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Find a happier ending at Divorce.comTM Save time, money, and stress, guided by the most experienced team in online divorce

Our online divorce solution launched the industry
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Benefits of 
an online divorce

Benefits of an online divorce

Why Choose Divorce.com?

With Divorce.com, you can easily prepare all the required divorce documents. Generate your divorce papers conveniently while saving time and money and avoiding stress. Why exhaust yourself with legal forms when you can put this energy to better use?

Divorce.com allows you to get ready-to-sign papers tailored specifically to your situation! You just need to print and sign the divorce paperwork. There is no need to hire an expensive divorce attorney. If the petitioner can sort out all the differences with their spouse, they can complete the paperwork online!

Our platform is easily accessible from any device with internet access, including laptops, smartphones, and personal computers. Enjoy all the benefits of Divorce.com.

  • Complete the questionnaire at your own pace - the progress is saved
  • Make edits to your divorce forms at any time
  • Get your ready-to-sign divorce papers in just 2 business days
  • Download paperwork in a convenient PDF format and print it at any printer
Arizona divorce forms

Arizona Divorce Forms

The list of forms for a petition for divorce with minor children is following:

  • Summons - DR11F
  • Family Court / Sensitive Data Cover Sheet with Children (Confidential Record) - DRSDS10F-C
  • Request for Protected Address - DRRPA10F
  • Preliminary Injunction - DR14F
  • Petition for Dissolution of a Non-Covenant Marriage (Divorce) with Minor Children - DRDC15F
  • Notice of Your Rights About Health Insurance Coverage When a Petition for Dissolution (Divorce) Is Filed - DRD16F
  • Order and Notice to Attend Parent Education/Information Program Class - DR12F
  • Affidavit Regarding Minor Children - DRCVG13F
  • Notice Regarding Creditors - DR16F
  • Parenting Plan - DRCVG11F
  • Current Employer (or Other Payor) Information Form - DRS88F

The list of forms for a petition for divorce without minor children:

  • Family Court / Sensitive Data Cover Sheet (Confidential Record) - DRSDS10F-A
  • Request for Protected Address - DRRPA10F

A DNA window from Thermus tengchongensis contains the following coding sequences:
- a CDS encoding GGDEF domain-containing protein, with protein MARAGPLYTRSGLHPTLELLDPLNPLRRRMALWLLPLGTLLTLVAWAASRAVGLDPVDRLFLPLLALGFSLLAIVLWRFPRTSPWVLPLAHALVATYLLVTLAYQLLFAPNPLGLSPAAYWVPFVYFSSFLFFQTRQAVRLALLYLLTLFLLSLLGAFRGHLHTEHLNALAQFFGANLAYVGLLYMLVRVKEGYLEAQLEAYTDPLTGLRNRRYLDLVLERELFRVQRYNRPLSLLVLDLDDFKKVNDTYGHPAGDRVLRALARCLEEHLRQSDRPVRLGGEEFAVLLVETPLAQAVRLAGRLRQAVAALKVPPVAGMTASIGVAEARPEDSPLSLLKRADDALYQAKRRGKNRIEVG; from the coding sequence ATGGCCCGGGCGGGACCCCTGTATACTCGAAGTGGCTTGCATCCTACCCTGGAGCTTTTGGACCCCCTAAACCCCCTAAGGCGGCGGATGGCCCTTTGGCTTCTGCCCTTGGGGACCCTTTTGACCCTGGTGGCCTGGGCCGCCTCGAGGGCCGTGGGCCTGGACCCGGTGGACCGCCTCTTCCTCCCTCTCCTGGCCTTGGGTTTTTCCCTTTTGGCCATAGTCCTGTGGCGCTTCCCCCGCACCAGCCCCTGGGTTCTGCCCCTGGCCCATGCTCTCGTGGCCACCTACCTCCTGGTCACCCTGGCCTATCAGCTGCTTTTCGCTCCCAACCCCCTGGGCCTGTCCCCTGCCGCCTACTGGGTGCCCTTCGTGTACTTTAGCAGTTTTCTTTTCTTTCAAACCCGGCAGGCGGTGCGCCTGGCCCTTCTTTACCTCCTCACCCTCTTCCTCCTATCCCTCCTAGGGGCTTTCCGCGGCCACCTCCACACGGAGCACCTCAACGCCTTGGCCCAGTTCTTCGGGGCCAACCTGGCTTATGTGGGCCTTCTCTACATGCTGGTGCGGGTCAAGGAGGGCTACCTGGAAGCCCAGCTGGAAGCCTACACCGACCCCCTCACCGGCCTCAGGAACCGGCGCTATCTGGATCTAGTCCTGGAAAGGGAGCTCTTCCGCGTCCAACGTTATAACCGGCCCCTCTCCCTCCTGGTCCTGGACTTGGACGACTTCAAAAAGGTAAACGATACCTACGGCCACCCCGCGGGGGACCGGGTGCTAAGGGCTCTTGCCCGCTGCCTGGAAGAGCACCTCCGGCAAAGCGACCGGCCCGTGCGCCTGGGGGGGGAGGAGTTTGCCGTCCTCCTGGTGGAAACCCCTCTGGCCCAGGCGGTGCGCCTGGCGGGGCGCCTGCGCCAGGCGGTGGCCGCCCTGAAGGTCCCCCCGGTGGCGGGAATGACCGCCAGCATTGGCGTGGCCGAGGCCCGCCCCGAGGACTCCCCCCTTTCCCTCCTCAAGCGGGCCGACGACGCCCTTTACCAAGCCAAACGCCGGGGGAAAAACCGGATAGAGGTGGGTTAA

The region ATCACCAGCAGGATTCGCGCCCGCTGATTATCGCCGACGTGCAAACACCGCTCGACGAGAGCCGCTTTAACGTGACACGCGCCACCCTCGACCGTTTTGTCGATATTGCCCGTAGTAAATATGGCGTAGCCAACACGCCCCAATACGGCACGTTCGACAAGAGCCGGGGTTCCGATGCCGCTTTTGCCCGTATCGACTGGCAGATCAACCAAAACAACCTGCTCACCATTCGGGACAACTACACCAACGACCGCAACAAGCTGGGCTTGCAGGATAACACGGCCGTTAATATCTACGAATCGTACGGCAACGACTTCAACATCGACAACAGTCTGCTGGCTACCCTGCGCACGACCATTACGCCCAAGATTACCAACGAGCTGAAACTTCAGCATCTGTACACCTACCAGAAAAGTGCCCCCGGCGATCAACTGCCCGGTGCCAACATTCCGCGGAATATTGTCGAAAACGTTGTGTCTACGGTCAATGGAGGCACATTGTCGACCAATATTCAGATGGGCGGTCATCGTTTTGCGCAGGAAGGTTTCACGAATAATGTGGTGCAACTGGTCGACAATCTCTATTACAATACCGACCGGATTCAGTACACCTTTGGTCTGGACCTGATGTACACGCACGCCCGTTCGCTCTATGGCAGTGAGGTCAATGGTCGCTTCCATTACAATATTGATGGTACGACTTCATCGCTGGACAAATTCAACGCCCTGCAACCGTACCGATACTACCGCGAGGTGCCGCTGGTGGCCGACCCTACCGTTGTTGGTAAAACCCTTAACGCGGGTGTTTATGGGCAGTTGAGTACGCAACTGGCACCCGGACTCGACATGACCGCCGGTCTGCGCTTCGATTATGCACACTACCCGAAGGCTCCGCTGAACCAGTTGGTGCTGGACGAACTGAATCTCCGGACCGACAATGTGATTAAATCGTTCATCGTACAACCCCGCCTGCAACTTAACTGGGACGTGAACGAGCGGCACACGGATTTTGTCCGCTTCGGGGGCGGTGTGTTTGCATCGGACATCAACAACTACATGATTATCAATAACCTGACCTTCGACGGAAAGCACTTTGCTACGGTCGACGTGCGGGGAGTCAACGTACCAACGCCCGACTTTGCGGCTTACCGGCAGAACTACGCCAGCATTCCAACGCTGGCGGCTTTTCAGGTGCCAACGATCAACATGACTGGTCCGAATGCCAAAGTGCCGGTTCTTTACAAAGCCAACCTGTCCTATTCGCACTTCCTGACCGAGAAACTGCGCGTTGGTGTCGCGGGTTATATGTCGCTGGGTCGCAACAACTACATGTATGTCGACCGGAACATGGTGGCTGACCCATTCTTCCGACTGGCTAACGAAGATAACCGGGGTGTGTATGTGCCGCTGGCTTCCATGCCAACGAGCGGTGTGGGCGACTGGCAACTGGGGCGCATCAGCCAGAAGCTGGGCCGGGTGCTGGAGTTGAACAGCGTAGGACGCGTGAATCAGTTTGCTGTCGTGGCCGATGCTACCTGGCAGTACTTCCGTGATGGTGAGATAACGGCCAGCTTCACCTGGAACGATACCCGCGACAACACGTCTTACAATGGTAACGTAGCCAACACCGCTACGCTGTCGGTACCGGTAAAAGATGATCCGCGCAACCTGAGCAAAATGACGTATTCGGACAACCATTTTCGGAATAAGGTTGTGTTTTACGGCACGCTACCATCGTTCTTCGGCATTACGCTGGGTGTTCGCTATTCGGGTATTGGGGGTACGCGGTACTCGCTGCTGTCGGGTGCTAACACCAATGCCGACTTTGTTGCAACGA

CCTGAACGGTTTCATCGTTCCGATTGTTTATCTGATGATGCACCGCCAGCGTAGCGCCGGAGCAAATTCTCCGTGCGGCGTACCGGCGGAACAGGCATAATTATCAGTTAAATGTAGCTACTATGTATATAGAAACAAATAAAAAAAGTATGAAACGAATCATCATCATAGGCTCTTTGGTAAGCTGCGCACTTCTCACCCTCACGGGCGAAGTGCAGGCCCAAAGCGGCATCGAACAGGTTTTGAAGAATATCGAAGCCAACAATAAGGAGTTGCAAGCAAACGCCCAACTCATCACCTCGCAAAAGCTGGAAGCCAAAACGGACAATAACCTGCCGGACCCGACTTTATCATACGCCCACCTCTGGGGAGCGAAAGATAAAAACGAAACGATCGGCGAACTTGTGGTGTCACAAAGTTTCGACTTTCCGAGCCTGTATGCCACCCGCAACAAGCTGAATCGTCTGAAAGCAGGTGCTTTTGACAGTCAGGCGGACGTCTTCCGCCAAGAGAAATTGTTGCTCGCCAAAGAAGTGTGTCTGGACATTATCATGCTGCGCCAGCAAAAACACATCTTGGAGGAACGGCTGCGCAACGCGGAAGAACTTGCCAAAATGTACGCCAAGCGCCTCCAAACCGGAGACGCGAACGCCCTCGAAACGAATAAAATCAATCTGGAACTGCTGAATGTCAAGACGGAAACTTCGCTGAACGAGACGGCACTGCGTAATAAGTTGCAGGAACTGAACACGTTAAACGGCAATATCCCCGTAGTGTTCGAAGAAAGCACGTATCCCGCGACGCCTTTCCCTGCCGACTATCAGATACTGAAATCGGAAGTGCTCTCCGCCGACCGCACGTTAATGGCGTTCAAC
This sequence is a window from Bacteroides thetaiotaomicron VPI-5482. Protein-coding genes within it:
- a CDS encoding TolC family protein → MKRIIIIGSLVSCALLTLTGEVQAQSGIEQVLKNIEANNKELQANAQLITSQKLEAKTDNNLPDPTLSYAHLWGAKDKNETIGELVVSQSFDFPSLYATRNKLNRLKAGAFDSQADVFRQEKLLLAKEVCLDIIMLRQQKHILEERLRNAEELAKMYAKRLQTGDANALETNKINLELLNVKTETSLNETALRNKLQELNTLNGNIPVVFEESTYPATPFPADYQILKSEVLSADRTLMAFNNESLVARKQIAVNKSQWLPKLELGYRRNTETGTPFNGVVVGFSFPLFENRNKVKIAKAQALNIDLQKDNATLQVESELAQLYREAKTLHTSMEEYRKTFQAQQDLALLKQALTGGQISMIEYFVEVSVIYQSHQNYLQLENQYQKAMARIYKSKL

• Summons - DR11F
  • Preliminary Injunction - DR14F
  • Petition for Dissolution of a Non-Covenant Marriage (Divorce) without Minor Child(ren) - DRDA10F
  • Notice of Your Rights About Health Insurance Coverage When a Petition for Dissolution (Divorce) Is Filed - DRD16F
  • Notice Regarding Creditors - DR16F
Divorce forms preparation

Divorce forms preparation

How to Fill Out Divorce Forms in Arizona

Preparing divorce forms is not an easy stage in the uncontested divorce process. Several peculiarities and steps have to be followed for the petitioner to fill out all of the necessary divorce papers correctly, without professional help.

  • Spouses need to establish common grounds. An honest talk about all potential issues is a great way to resolve them.
  • Take time to find out more about Arizona family laws.
  • Go through all the divorce forms to get an understanding of each.
  • Prepare personal information and data required for the divorce paperwork.
  • Study official guides on how to fill out divorce forms.
  • Fill them out.
  • Re-read the divorce papers several times to check that there are no mistakes or typos.

The reason for precautions during the initial filling stage is simple - the court will not accept and file divorce documents prepared incorrectly. The petitioner will have to start over again.

Thankfully, Divorce.com is here to help prepare all of the required legal documents for an uncontested divorce.

With Divorce.com, you can reduce the exhausting paperwork preparation process to a trivial task that requires minimum effort! You just need to go through our online questionnaire and provide relevant information. The next step is to download your ready-to-sign divorce papers in just 2 business days. You can print, sign, and file them without any issues!

Filing for
Divorce in
Arizona

Steps to Consider

Residency Requirements

A divorce can not be initiated unless the spouses meet certain requirements. Residency requirements for Arizona are rather unique in comparison to most other states. One of the parties must be domiciled in Arizona or stationed as a member of the armed forces for at least 90 days before filing for a dissolution of marriage.

Grounds for Divorce

Arizona is a no-fault state. This means that a petitioner can initiate a divorce by simply stating that the marriage is irretrievably broken due to irreconcilable differences between the spouses.

However, the state of Arizona recognizes fault-based grounds for divorce if the partners are bound by a “covenant” marriage. The list of grounds includes:

  • Adultery
  • Commitment of felony
  • Willful abandonment for 1 year
  • physical/psychological abuse
  • Habitual drug/alcohol abuse
Initial Filing

Filing initial paperwork is rather straightforward. The petitioner needs to prepare divorce papers and file the petition with the court clerk in the county of one’s residence. Some counties provide an option to file by mail and even e-file, although it is better to find out more about this on the county court’s website.

This is an important step as it launches the whole divorce process. The case gets assigned a number, and the petitioner then proceeds to the next steps.

Filing Fees

Filing is not a free service. A petitioner needs to pay all of the required filing fees for the case to proceed. The amount required differs from county to county. However, the median filing fee in Arizona sits between $300 and $400. If the petitioner does not have the financial capacity to pay the filing fees, they can apply for a waiver and file for free.

Serving the Respondent

Proper service of divorce papers is a legal obligation of the petitioner. There are several ways to serve papers to the defendant in the state of Arizona:

  • Service by acceptance - the filing party mails or hands the papers in person.
  • Service by the sheriff - the petitioner hires a local county sheriff to serve the papers for a fee.